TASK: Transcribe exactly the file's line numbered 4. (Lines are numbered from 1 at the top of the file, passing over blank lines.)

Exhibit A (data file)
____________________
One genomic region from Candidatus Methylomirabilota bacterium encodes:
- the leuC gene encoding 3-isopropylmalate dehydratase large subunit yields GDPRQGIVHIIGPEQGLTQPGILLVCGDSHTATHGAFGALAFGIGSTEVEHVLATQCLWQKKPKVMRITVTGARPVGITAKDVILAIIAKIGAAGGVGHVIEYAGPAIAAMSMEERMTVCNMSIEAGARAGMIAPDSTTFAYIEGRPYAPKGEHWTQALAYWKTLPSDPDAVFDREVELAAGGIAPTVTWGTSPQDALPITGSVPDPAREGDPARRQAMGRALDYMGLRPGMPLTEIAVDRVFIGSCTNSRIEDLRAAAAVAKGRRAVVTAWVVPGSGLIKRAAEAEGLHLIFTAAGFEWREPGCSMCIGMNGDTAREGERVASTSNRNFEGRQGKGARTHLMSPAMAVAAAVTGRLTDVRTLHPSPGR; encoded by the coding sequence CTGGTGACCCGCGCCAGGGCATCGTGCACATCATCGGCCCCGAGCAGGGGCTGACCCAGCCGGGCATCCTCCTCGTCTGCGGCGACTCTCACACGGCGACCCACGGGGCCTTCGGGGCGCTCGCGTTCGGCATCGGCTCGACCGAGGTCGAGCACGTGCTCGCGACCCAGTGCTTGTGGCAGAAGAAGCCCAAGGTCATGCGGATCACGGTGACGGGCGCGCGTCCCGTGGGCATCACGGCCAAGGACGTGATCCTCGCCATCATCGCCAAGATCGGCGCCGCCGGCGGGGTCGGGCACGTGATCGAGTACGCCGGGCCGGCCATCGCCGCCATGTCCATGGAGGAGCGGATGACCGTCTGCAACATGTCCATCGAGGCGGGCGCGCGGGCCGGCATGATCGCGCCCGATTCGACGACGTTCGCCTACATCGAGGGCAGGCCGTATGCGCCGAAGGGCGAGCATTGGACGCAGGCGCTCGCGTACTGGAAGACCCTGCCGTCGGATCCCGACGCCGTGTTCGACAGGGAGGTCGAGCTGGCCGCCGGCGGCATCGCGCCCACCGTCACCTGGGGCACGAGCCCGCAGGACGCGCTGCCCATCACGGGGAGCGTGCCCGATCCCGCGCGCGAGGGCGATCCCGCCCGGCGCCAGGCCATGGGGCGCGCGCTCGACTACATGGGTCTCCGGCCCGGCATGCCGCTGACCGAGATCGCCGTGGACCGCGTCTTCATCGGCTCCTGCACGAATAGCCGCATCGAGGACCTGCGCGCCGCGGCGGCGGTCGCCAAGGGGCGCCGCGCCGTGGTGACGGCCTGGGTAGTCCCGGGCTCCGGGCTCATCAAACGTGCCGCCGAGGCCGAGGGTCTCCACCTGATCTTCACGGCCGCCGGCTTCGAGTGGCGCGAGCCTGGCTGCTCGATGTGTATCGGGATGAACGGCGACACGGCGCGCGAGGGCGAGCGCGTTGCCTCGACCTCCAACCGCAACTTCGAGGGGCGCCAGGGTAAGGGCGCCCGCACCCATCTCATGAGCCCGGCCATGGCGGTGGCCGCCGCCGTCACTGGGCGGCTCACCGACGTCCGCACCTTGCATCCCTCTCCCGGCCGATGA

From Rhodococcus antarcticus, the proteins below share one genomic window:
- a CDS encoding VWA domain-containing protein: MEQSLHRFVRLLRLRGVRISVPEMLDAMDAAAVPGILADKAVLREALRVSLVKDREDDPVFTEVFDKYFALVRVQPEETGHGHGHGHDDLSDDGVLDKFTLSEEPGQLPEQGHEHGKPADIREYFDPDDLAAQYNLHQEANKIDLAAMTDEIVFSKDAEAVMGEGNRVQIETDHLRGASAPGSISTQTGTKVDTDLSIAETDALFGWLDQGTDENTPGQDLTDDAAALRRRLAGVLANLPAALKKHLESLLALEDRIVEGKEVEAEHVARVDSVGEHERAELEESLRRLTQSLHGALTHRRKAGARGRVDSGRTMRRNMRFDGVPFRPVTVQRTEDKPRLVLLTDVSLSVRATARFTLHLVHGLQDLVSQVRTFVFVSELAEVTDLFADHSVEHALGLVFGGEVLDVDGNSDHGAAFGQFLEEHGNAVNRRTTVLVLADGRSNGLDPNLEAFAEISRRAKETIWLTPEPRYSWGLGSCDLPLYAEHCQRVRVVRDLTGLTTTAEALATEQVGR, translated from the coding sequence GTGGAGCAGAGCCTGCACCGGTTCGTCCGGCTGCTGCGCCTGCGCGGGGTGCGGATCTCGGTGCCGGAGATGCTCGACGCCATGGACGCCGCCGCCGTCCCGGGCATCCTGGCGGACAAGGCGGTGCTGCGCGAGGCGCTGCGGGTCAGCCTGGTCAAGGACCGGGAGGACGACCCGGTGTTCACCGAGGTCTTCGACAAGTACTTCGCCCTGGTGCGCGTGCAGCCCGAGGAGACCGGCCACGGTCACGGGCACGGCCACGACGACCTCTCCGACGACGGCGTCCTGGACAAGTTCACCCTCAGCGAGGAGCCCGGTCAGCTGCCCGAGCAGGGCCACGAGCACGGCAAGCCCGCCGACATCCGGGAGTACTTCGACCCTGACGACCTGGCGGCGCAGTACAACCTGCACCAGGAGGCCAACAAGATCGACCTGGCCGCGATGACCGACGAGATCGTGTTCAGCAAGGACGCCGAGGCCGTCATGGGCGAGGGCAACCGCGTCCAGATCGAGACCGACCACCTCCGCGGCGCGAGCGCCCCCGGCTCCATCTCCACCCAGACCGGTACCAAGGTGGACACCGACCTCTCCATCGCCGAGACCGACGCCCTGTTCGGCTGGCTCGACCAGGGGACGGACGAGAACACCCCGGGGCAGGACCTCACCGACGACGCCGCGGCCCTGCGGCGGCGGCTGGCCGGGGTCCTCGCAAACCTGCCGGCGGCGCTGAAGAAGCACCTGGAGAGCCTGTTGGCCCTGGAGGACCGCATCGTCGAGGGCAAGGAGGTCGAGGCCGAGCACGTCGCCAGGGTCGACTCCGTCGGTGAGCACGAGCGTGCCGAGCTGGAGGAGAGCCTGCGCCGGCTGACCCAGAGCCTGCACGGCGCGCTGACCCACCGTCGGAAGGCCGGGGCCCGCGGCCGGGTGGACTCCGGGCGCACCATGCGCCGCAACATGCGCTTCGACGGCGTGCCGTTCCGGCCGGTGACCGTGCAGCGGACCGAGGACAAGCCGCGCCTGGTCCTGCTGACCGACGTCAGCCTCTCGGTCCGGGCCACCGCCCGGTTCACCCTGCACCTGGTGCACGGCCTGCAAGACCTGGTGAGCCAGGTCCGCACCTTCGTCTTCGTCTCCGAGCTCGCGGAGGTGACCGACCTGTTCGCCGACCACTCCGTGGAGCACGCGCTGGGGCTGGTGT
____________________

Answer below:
- a CDS encoding VWA domain-containing protein: MEQSLHRFVRLLRLRGVRISVPEMLDAMDAAAVPGILADKAVLREALRVSLVKDREDDPVFTEVFDKYFALVRVQPEETGHGHGHGHDDLSDDGVLDKFTLSEEPGQLPEQGHEHGKPADIREYFDPDDLAAQYNLHQEANKIDLAAMTDEIVFSKDAEAVMGEGNRVQIETDHLRGASAPGSISTQTGTKVDTDLSIAETDALFGWLDQGTDENTPGQDLTDDAAALRRRLAGVLANLPAALKKHLESLLALEDRIVEGKEVEAEHVARVDSVGEHERAELEESLRRLTQSLHGALTHRRKAGARGRVDSGRTMRRNMRFDGVPFRPVTVQRTEDKPRLVLLTDVSLSVRATARFTLHLVHGLQDLVSQVRTFVFVSELAEVTDLFADHSVEHALGLVFGGEVLDVDGNSDHGAAFGQFLEEHGNAVNRRTTVLVLADGRSNGLDPNLEAFAEISRRAKETIWLTPEPRYSWGLGSCDLPLYAEHCQRVRVVRDLTGLTTTAEALATEQVGR, translated from the coding sequence GTGGAGCAGAGCCTGCACCGGTTCGTCCGGCTGCTGCGCCTGCGCGGGGTGCGGATCTCGGTGCCGGAGATGCTCGACGCCATGGACGCCGCCGCCGTCCCGGGCATCCTGGCGGACAAGGCGGTGCTGCGCGAGGCGCTGCGGGTCAGCCTGGTCAAGGACCGGGAGGACGACCCGGTGTTCACCGAGGTCTTCGACAAGTACTTCGCCCTGGTGCGCGTGCAGCCCGAGGAGACCGGCCACGGTCACGGGCACGGCCACGACGACCTCTCCGACGACGGCGTCCTGGACAAGTTCACCCTCAGCGAGGAGCCCGGTCAGCTGCCCGAGCAGGGCCACGAGCACGGCAAGCCCGCCGACATCCGGGAGTACTTCGACCCTGACGACCTGGCGGCGCAGTACAACCTGCACCAGGAGGCCAACAAGATCGACCTGGCCGCGATGACCGACGAGATCGTGTTCAGCAAGGACGCCGAGGCCGTCATGGGCGAGGGCAACCGCGTCCAGATCGAGACCGACCACCTCCGCGGCGCGAGCGCCCCCGGCTCCATCTCCACCCAGACCGGTACCAAGGTGGACACCGACCTCTCCATCGCCGAGACCGACGCCCTGTTCGGCTGGCTCGACCAGGGGACGGACGAGAACACCCCGGGGCAGGACCTCACCGACGACGCCGCGGCCCTGCGGCGGCGGCTGGCCGGGGTCCTCGCAAACCTGCCGGCGGCGCTGAAGAAGCACCTGGAGAGCCTGTTGGCCCTGGAGGACCGCATCGTCGAGGGCAAGGAGGTCGAGGCCGAGCACGTCGCCAGGGTCGACTCCGTCGGTGAGCACGAGCGTGCCGAGCTGGAGGAGAGCCTGCGCCGGCTGACCCAGAGCCTGCACGGCGCGCTGACCCACCGTCGGAAGGCCGGGGCCCGCGGCCGGGTGGACTCCGGGCGCACCATGCGCCGCAACATGCGCTTCGACGGCGTGCCGTTCCGGCCGGTGACCGTGCAGCGGACCGAGGACAAGCCGCGCCTGGTCCTGCTGACCGACGTCAGCCTCTCGGTCCGGGCCACCGCCCGGTTCACCCTGCACCTGGTGCACGGCCTGCAAGACCTGGTGAGCCAGGTCCGCACCTTCGTCTTCGTCTCCGAGCTCGCGGAGGTGACCGACCTGTTCGCCGACCACTCCGTGGAGCACGCGCTGGGGCTGGTGT